97 - 90 = Four-star prospect. One of the top 300 players in the nation. This prospect will be an impact-player for his college team. He is an All-American candidate who is projected to play professionally.
89 - 80 = Three-star prospect. One of the top 10% players in the nation. This player will develop into a reliable starter for his college team and is among the best players in his region of the country. Many three-stars have significant pro potential.
79 - below = Two-star prospect. This player makes up the bulk of Division I rosters. He may have little pro-potential, but is likely to become a role player for his respective school.
247 Composite Rating: ***
247 Composite Ranking: .8773
Jenkins ranking outright indicates the services believe him to be a 3-star prospect. Considering his troubles with injuries and lack of much available Senior tape, I won’t fight the notion too hard here. I do think there’s a solid chance he could outperform that ranking considering he’s impressed in camp settings against upper-tier athletes and did hold an offer from Alabama, along with LSU. That’s not the sign of a not talented player.
The thing that stands out about Jenkins is how well he moves for his size. Jenkins is a really good athlete and that pops on tape. He gets out of stance in a hurry and he can play in pursuit. That should translate to some solid pass rushing ability on the next level.
He’s a big fan of the club over pass rush move, and regularly turns to that tool in the arsenal. It shows his raw power and also explosive ability. He actually plays with really solid leverage too, which is particularly impressive if he’s truly the six-foot-four LSU lists. If there’s one thing I look for in young interior lineman as far as translating to early playing time, it’s playing with leverage. You’ve heard low man wins countless times, but in the very least, low man doesn’t often lose, so if you have that tool available, you can probably deal with the rigor of college football DL while still learning more advanced stuff.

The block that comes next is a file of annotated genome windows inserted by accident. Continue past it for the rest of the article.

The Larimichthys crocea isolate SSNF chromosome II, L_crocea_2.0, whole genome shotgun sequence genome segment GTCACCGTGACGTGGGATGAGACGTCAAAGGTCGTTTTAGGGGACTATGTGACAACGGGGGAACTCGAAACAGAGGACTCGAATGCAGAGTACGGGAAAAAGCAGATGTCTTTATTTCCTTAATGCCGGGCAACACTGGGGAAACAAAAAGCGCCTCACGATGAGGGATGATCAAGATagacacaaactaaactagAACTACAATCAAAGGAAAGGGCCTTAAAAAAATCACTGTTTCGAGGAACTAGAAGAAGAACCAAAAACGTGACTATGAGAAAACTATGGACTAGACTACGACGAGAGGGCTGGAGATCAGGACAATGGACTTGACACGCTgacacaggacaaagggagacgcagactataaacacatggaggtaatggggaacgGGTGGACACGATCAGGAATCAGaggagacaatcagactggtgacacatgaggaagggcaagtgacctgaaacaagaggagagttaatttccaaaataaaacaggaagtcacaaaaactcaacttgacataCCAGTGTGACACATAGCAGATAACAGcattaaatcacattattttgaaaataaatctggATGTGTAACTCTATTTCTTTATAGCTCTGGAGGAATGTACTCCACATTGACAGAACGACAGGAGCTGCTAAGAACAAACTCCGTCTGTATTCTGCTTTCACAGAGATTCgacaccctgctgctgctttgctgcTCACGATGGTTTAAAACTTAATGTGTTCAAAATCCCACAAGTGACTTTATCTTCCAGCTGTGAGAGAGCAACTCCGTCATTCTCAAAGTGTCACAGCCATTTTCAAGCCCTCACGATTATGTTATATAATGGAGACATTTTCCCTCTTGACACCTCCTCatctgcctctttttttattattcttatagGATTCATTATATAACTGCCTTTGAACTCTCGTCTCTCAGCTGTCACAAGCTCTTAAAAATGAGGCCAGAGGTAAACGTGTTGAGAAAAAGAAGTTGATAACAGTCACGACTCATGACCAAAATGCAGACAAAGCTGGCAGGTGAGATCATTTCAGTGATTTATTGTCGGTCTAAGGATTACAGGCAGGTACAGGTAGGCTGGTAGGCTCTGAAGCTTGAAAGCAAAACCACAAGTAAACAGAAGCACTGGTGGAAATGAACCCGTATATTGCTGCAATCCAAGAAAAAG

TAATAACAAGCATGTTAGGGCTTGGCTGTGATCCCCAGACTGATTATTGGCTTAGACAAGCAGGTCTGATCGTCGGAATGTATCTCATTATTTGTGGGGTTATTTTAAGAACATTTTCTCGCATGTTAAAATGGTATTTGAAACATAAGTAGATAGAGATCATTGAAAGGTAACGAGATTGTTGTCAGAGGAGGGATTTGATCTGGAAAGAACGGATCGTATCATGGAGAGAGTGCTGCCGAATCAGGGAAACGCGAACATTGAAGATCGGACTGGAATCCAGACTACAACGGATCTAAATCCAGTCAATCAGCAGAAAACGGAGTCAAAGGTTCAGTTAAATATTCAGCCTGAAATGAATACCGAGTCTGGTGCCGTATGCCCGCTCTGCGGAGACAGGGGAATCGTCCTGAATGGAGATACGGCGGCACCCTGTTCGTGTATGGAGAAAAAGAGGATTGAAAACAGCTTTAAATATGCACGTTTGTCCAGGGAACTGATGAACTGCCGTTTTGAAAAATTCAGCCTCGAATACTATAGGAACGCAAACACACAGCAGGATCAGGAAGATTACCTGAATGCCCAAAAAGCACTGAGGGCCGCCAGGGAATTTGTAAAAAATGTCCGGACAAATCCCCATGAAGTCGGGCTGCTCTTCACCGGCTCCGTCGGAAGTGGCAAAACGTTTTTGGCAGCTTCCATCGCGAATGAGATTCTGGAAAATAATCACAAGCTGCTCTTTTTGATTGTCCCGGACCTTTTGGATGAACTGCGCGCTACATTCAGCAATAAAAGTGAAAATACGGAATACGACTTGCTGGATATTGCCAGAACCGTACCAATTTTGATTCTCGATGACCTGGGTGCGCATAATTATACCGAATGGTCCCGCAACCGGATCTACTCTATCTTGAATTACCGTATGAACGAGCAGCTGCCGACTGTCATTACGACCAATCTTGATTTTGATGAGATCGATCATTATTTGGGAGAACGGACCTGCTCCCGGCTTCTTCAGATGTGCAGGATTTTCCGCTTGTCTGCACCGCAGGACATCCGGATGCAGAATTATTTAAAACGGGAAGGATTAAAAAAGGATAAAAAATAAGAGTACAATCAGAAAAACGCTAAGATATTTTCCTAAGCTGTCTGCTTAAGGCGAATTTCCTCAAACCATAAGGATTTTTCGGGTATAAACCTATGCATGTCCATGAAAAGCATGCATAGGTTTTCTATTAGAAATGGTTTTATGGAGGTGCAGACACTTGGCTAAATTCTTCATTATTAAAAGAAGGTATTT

He’s a bit of a Cost Co. brand Rashard Lawrence. I don’t think he’s nearly as explosive and probably not as naturally strong, but he’s closer to that style of player than a big, bruting type like Ed Alexander. I don’t think stacking up double teams will be in Jenkins future. He doesn’t look supremely comfortable digging in and anchoring against that type of attack.
Instead, Jenkins wants to be on the offensive. He’s the type of guy that will jump the snap and force a fumble. He wants to dine in the backfield. That translates to him being on the End and not at the Nose, at least for most snaps.
Plenty to like here. Jenkins sports a great frame and the depth chart should afford him opportunity to get bigger, stronger and to develop his technique. He plays a lot like the best athlete on the field, which can cause some to fall into bad habits. I think he’ll need some time adjusting to the caliber of competition and learning to rely on his technique and coaching.
That said, I do like how he plays with leverage, and reports suggest he looks pretty near to the 290 and carries it well. That’s a college-ready frame, even if he’s not yet college-ready strong nor bringing college-ready technique. Unless he knocks some socks off in Fall Camp, I think he’s headed to a RS. And that’s a very good thing for a program that struggles to maintain quality depth due to NFL attrition.
Given Jenkins a year to grow in the program, a year to adjust to playing and as a RS Sophomore you may have a starting caliber player on your hands. Think of a trajectory like Glen Logan, who many suspect will have a breakout season in 2018.
High End: Capable starter.
Low End: Depth or injury casualty.
Realistic: Pass-rush contributor early on who eventually winds up starting as an upperclassmen.